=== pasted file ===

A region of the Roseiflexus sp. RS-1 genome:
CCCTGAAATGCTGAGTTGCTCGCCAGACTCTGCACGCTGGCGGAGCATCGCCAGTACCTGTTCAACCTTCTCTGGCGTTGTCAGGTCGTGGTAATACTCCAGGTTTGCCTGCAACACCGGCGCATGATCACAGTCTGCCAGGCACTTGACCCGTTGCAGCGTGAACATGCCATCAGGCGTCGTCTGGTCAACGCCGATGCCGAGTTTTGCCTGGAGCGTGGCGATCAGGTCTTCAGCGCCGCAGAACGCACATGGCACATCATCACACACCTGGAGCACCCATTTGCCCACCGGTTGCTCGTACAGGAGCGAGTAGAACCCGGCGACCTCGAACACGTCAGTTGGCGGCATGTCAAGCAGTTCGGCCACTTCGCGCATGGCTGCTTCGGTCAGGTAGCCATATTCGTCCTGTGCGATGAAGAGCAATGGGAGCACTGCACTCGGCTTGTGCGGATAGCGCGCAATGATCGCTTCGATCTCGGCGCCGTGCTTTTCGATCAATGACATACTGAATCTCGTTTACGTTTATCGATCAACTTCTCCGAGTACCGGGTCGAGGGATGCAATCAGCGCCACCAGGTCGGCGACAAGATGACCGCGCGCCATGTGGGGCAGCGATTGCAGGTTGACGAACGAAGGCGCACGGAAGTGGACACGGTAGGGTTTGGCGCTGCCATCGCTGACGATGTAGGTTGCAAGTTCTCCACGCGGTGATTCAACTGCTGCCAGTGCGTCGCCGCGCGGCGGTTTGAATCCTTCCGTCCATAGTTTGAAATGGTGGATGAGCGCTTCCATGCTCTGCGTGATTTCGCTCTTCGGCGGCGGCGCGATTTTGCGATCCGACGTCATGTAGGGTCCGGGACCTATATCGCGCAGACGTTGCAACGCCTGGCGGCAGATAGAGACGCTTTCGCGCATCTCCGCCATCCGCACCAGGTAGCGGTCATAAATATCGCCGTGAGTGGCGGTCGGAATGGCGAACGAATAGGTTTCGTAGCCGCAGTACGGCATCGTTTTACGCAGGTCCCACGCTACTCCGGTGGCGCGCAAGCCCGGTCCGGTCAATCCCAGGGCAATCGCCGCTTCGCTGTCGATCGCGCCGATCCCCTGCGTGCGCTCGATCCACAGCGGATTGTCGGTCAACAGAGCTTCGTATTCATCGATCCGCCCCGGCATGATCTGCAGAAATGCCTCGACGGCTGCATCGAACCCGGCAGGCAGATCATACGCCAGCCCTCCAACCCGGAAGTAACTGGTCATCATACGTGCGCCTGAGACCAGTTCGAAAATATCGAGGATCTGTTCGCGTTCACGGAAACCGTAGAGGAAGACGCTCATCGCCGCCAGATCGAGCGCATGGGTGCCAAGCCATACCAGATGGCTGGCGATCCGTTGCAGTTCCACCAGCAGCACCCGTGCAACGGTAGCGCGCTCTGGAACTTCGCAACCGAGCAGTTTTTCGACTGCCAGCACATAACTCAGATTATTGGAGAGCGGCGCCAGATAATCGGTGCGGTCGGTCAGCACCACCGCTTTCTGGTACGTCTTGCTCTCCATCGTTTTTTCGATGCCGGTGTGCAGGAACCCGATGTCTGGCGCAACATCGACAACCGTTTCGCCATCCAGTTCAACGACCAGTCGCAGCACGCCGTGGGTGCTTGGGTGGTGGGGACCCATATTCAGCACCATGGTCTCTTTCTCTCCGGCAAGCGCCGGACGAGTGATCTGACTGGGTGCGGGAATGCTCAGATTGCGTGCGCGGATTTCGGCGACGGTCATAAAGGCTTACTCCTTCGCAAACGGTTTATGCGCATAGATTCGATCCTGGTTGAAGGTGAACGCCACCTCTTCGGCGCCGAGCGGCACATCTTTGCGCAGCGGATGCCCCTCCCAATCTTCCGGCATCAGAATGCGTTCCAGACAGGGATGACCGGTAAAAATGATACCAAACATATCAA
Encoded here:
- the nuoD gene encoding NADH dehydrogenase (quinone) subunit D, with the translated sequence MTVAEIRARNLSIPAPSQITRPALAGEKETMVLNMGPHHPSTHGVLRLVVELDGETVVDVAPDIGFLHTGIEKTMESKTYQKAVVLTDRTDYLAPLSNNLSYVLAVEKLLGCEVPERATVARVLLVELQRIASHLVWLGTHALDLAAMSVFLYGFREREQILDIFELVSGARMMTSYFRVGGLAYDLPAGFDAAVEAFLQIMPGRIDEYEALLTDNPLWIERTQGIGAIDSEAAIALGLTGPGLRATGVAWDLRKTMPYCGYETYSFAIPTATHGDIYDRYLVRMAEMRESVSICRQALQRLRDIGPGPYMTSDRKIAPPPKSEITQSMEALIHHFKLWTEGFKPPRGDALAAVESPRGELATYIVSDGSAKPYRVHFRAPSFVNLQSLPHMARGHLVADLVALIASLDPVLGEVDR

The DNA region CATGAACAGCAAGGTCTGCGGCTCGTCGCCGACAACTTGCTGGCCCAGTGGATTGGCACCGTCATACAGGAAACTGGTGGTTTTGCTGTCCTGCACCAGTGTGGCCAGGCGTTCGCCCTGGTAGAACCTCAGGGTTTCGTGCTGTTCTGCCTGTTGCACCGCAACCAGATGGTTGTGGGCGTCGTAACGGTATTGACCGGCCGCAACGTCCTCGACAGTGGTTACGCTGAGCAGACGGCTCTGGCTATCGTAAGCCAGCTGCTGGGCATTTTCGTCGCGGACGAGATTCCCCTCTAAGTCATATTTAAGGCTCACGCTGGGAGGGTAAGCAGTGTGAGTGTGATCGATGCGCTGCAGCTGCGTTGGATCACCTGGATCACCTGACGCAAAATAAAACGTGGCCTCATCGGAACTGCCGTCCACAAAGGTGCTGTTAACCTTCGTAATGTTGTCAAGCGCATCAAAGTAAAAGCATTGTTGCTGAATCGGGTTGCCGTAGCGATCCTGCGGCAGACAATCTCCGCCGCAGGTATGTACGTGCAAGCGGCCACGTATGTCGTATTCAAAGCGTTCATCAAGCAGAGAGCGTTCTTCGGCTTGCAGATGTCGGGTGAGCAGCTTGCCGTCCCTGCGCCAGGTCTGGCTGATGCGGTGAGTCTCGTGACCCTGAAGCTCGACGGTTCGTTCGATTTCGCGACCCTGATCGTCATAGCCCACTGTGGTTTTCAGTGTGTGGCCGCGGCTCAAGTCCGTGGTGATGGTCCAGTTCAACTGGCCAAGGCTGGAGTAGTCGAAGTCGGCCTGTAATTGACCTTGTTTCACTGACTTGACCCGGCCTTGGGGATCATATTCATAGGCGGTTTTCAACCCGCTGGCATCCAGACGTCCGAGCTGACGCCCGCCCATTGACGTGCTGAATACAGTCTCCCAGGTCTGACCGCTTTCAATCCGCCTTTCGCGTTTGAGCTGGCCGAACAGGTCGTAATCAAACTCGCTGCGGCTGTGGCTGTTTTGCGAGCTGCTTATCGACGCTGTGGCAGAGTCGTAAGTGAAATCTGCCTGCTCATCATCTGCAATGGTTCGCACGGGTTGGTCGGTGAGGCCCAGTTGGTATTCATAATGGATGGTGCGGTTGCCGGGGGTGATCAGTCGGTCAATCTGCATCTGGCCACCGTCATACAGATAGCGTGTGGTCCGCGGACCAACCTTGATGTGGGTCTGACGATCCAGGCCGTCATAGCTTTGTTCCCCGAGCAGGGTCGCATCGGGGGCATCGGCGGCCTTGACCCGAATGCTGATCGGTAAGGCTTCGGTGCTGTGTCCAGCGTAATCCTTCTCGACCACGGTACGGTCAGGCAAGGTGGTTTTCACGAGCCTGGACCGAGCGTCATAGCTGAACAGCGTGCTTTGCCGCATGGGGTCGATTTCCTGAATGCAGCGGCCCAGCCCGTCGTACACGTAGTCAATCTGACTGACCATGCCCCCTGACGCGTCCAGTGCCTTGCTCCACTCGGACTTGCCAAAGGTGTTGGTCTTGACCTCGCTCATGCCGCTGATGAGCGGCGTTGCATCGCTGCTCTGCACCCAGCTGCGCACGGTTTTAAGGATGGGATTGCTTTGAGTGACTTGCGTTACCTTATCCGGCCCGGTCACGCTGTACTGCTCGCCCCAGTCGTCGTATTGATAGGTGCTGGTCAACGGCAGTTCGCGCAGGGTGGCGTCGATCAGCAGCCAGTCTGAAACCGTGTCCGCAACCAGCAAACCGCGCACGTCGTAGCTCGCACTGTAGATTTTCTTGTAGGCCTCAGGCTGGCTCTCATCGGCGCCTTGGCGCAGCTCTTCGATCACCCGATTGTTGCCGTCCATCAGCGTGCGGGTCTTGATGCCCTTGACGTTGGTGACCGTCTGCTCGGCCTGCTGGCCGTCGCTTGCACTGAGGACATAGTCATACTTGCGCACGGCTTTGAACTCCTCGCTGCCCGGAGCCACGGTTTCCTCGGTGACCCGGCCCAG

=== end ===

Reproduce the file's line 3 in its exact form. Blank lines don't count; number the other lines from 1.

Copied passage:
Encoded here: